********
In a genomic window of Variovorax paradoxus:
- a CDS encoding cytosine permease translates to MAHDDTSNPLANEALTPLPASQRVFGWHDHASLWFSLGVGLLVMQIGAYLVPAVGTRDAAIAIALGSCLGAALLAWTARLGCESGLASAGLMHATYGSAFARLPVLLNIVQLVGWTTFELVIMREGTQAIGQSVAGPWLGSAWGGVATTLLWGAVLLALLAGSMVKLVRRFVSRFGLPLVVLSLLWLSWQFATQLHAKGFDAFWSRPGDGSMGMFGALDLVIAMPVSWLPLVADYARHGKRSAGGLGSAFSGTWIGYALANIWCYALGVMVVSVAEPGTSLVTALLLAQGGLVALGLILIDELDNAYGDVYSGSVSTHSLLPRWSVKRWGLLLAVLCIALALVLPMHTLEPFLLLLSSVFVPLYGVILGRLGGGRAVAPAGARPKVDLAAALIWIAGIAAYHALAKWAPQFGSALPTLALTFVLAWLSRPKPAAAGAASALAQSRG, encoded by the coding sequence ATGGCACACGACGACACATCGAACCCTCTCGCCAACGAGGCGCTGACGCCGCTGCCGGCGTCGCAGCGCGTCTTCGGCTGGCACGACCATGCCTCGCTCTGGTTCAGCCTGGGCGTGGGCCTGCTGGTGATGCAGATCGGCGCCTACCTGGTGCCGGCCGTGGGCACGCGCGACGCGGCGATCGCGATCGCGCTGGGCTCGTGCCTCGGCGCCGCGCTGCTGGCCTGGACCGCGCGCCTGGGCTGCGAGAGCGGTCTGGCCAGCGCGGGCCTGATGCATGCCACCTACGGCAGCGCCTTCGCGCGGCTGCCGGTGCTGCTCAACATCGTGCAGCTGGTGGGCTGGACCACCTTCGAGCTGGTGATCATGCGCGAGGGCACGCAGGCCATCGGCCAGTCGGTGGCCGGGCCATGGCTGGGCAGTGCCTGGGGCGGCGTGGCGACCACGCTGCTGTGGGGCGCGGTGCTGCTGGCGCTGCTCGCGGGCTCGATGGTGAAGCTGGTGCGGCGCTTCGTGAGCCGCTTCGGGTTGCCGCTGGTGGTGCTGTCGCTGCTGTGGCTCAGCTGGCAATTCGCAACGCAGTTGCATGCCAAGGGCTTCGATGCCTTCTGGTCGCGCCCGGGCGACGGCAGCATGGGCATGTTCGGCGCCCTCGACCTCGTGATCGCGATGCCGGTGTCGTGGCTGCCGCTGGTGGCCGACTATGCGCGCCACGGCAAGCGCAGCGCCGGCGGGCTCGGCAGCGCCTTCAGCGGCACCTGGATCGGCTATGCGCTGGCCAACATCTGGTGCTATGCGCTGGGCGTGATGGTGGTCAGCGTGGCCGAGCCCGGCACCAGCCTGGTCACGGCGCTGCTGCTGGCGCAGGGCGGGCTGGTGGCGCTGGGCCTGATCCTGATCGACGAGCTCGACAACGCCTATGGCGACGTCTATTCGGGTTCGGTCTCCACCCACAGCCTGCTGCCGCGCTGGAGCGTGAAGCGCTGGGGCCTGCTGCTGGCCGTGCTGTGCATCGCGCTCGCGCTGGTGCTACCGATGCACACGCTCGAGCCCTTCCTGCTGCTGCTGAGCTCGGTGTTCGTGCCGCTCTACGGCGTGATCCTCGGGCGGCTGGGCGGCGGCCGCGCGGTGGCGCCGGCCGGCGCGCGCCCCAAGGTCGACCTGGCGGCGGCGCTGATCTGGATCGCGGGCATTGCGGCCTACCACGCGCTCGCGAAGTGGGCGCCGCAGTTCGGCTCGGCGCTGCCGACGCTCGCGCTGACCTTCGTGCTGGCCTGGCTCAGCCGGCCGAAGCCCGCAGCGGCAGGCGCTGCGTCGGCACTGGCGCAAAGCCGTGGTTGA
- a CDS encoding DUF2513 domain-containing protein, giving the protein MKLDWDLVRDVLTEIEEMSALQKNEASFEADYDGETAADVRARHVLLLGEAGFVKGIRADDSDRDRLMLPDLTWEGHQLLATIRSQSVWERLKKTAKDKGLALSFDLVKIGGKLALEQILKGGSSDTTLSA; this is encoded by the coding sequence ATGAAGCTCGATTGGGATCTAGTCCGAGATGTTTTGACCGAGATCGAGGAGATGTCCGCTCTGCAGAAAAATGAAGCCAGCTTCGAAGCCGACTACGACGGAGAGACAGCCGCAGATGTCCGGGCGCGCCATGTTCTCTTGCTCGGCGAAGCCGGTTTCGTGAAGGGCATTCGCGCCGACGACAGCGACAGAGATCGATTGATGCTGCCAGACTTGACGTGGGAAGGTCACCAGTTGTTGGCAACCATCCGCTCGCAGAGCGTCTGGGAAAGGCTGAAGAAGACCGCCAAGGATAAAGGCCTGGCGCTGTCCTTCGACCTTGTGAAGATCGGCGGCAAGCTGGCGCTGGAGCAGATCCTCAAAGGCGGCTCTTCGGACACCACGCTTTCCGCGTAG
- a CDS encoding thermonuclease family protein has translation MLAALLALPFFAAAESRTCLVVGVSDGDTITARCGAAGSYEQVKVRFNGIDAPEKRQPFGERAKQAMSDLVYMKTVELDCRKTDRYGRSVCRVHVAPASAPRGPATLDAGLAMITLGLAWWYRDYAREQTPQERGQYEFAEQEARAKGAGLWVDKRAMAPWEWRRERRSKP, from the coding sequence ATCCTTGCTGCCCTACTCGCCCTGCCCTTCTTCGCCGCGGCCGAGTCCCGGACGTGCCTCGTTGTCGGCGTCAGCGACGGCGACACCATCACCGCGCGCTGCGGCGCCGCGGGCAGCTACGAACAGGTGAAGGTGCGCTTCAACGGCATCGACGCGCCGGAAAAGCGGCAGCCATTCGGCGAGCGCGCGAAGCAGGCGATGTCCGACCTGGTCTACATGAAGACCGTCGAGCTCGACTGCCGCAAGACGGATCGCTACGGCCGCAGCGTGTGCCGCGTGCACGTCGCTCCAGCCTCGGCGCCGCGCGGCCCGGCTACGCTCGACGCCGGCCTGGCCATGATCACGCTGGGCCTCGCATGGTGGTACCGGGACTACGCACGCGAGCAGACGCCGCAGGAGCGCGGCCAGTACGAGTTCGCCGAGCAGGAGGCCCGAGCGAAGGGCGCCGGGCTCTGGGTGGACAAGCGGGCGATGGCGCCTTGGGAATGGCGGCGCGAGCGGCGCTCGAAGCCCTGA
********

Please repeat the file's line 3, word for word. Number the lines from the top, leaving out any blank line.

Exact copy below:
- a CDS encoding DUF2513 domain-containing protein, giving the protein MKLDWDLVRDVLTEIEEMSALQKNEASFEADYDGETAADVRARHVLLLGEAGFVKGIRADDSDRDRLMLPDLTWEGHQLLATIRSQSVWERLKKTAKDKGLALSFDLVKIGGKLALEQILKGGSSDTTLSA; this is encoded by the coding sequence ATGAAGCTCGATTGGGATCTAGTCCGAGATGTTTTGACCGAGATCGAGGAGATGTCCGCTCTGCAGAAAAATGAAGCCAGCTTCGAAGCCGACTACGACGGAGAGACAGCCGCAGATGTCCGGGCGCGCCATGTTCTCTTGCTCGGCGAAGCCGGTTTCGTGAAGGGCATTCGCGCCGACGACAGCGACAGAGATCGATTGATGCTGCCAGACTTGACGTGGGAAGGTCACCAGTTGTTGGCAACCATCCGCTCGCAGAGCGTCTGGGAAAGGCTGAAGAAGACCGCCAAGGATAAAGGCCTGGCGCTGTCCTTCGACCTTGTGAAGATCGGCGGCAAGCTGGCGCTGGAGCAGATCCTCAAAGGCGGCTCTTCGGACACCACGCTTTCCGCGTAG